Why do so many movies have such boring title sequences? I’ve never understood why so much potential energy is wasted on title cards that say nothing. Sans-serif white on black is boring. Even worse is the hand-writing trend that began with Napoleon Dynamite in 2004 and hasn’t ebbed yet—I just watched a decent “finding your feet” rom-com called I Used to Go Here, shunted off to DVD and VOD sometime this year. Handwritten cursive over anything is an abomination.
To my mind, the only provocative and powerful use of an opening title card was in Joker, with those five letters in bright piss yellow completely filling the screen in all caps as Joaquin Phoenix danced down those now-famous stairs in the Bronx. Even more exciting was Claire Denis’ brutal premature running of the end credits over the final scene of her riotous Let the Sunshine In. Juliette Binoche is pouring her heart out to her therapist (Gerard Depardieu), and everything is as banal as what came before (the film has the astringent, antiseptic quality of a pharmaceutical commercial—it’s one of the funniest romantic comedies of the last 10 years). As Binoche goes on, Denis just starts the credits, undercutting the scene even further. Hurry along now, Juliette—there are more important stories to tell. This is a use of title cards that is sympathetic to the content of the film. This shouldn’t be so uncommon.
I should say that China, Japan, and South Korea have consistently recognized and used title cards in new ways, adding to the content of their films—I’m thinking of Sion Sono, Diao Yinan, Wong Kar-wai, and Hong Sang-soo, among others. It may sound silly to say that putting the title of the movie an hour in instead of five minutes in will make any substantial difference on the film, but it’s true. There are almost no popular American examples, except for The Departed, whose title card comes in about 24 minutes into the movie, completely out of place and nowhere near any other titles. This begs the question of the card’s context and if, perhaps, something can be gleaned from this phrase’s placement at a seemingly arbitrary place. That’s the kind of effect you can have, and it’s almost never used.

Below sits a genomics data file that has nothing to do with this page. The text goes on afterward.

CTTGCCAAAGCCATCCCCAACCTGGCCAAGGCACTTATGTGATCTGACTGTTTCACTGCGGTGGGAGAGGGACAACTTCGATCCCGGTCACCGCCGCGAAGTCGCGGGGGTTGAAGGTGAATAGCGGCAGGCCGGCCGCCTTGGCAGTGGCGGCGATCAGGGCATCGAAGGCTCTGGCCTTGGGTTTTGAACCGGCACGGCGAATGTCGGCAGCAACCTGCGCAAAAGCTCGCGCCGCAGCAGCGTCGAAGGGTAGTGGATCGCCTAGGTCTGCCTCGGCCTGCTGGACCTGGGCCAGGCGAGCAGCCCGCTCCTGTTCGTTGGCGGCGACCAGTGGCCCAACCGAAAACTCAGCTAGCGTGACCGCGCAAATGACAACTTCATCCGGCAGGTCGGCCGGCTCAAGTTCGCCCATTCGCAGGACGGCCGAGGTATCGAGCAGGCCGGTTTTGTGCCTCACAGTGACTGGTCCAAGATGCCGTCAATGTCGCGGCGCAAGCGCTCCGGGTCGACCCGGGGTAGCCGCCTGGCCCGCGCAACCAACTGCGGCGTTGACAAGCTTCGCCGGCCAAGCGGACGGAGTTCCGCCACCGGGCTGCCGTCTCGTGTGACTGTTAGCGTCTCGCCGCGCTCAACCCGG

How many living graphic designers are you aware of for their movie title sequences? Saul Bass looms large and alone, although Otto Preminger did some good work without him in 1950 with the opening of Where the Sidewalk Ends. In Classic Hollywood, there’s pages turning, shadows on the wall, signposts, and other diegetic titles, but nothing like the way filmmakers across Europe’s various New Waves took titles seriously and incorporated them into the text of the film instead of mere introduction (think Rainer Werner Fassbinder’s credits flashing on and off in computer-green font against Peer Raben’s relentless rhythmic pulse; or Jean Luc-Godard’s joy in simply throwing words and letters up on a screen as images unto themselves, as in Weekend, Pierrot Le Fou, La Chinoise, and Vivre Sa Vie, among many others; even Claude Chabrol made a point of rolling his credits over an out of focus image after a cold open setting up the film).
I admire directors like Woody Allen and Hong Sang-soo that stick to one font, one piece of wrapping paper and go with it for years. Not every movie needs flying names and exploding titles, but it’s depressing to watch any movie and see text that looks laid out straight from an insurance catalogue. Apparently, the only alternative to Helvetica is cursive, the most indecisive and meek of all title sequence styles. It has been denuded of all meaning in the decade and a half since Napoleon Dynamite and Juno, a shortcut to “personal” or “quirky” or small-and-nice-and-easy—these are all great, but we need to find new ways to communicate them to viewers, potential or jaded.
—Follow Nicky Smith on Twitter: @nickyotissmith